Yay, new web service!

by Jason on

Since I’ve had so much time on my hands lately, I’ve decided to launch a new company. There’s are many competitors in this sphere but they are so expensive to use and don’t necessarily leverage the web as well as they should. Twixsy.com is a web based attendance, registration and management tool for day cares, gymnastics studios, dance studios, adult respite care and more. (You can learn about at least some of it’s features and pricing here). I’ll have a lot more to say about Twixsy soon hopefully. Website: http://www.twixsy.com Blog: http://blog.twixsy.com Facebook: http://www.facebook.com/pages/Twixsy/200510299966911 Twitter: http://www.twitter.com/TwixsyPro  

All of this is gone in some way or another. We’ll use this name for something but not the service advertised here.

Moving Day

by Jason on

Since I acquired jasonbenson.com, it’s time to start using it. The .me links should still work fine.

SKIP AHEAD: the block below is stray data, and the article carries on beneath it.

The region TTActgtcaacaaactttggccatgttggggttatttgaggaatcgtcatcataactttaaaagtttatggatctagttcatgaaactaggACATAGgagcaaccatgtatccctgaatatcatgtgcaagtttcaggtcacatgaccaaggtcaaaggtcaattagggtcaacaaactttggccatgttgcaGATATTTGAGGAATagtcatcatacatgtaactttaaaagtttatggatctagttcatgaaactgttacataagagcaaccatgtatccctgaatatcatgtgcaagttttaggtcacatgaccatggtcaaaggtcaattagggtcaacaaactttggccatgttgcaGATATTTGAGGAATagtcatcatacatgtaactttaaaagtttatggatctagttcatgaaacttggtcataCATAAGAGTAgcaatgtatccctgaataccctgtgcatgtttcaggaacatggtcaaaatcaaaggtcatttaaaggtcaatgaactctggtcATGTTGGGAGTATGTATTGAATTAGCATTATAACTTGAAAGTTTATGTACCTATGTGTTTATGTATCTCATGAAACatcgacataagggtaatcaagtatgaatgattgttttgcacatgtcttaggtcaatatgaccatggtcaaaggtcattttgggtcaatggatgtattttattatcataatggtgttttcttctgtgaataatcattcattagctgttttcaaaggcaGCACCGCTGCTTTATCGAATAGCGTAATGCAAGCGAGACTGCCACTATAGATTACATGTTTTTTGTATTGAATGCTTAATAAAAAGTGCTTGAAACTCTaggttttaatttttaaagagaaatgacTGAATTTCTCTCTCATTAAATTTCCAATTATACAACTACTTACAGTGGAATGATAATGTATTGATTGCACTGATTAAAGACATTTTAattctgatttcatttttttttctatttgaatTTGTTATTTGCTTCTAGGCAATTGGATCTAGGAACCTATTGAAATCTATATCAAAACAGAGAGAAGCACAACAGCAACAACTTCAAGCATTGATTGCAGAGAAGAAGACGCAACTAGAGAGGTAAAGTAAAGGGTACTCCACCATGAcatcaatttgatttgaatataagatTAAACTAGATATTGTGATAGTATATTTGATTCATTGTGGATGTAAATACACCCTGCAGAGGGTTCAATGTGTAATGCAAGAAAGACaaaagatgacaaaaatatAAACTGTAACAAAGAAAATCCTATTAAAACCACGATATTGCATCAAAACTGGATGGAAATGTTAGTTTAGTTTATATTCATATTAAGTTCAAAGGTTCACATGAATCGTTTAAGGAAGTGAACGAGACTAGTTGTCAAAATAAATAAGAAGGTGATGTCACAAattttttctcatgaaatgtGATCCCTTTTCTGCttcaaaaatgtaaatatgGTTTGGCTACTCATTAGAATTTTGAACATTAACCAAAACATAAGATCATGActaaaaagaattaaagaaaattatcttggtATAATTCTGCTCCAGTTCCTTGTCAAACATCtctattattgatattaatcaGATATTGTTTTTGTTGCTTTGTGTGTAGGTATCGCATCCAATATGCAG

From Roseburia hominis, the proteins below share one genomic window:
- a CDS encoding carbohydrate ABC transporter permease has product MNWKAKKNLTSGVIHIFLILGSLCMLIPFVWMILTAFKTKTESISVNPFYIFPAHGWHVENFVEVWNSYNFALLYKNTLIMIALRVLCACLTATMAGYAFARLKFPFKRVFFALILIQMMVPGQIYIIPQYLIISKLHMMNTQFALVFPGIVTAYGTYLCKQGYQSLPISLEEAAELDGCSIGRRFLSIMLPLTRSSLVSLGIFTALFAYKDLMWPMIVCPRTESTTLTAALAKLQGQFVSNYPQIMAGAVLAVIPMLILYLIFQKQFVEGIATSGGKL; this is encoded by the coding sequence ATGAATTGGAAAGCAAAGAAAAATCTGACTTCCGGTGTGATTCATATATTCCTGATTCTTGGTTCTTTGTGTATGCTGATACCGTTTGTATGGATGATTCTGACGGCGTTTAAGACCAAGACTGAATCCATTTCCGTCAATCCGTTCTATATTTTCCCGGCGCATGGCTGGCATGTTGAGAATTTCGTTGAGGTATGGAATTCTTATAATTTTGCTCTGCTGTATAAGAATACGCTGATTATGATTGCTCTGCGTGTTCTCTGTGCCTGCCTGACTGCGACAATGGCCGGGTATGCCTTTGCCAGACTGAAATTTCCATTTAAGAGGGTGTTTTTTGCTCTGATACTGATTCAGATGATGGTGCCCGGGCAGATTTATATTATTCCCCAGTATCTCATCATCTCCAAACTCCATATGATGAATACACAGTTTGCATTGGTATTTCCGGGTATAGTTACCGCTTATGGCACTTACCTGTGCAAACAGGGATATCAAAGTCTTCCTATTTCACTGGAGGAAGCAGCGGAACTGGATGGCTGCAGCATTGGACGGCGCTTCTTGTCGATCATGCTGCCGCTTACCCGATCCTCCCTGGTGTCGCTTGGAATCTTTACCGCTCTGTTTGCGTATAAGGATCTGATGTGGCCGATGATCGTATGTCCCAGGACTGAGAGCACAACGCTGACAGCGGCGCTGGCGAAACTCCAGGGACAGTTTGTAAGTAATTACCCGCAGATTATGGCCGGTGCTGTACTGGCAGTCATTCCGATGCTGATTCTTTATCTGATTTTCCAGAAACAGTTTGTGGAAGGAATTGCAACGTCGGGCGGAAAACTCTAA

Marketing Pollution

by Jason on

Sometime last year I got a free subscription to Bloomberg Businessweek. I don’t remember what prompted it at the time but it’s been fun receiving these magazines every week. They stack up and sometimes I even read one if I have a stray moment (I am obviously not a target demographic.) For what it’s worth I’ve never even been to the website for this (or most) print publications because there’s a tangible quality, almost an ornateness, to the amount of effort put into the magazine itself that skipping through advertisements on a website rarely achieves. It was for this reason I really liked “The September Issue” when Cynth pulled it up on Netflix. I wasn’t very interested in the personalities or conflicts (shocker: people that run a multi-million dollar publishing empire are driven, care deeply about their work and are sometimes snarky.) The process itself, from concept to the final product and all steps in between, is fascinating.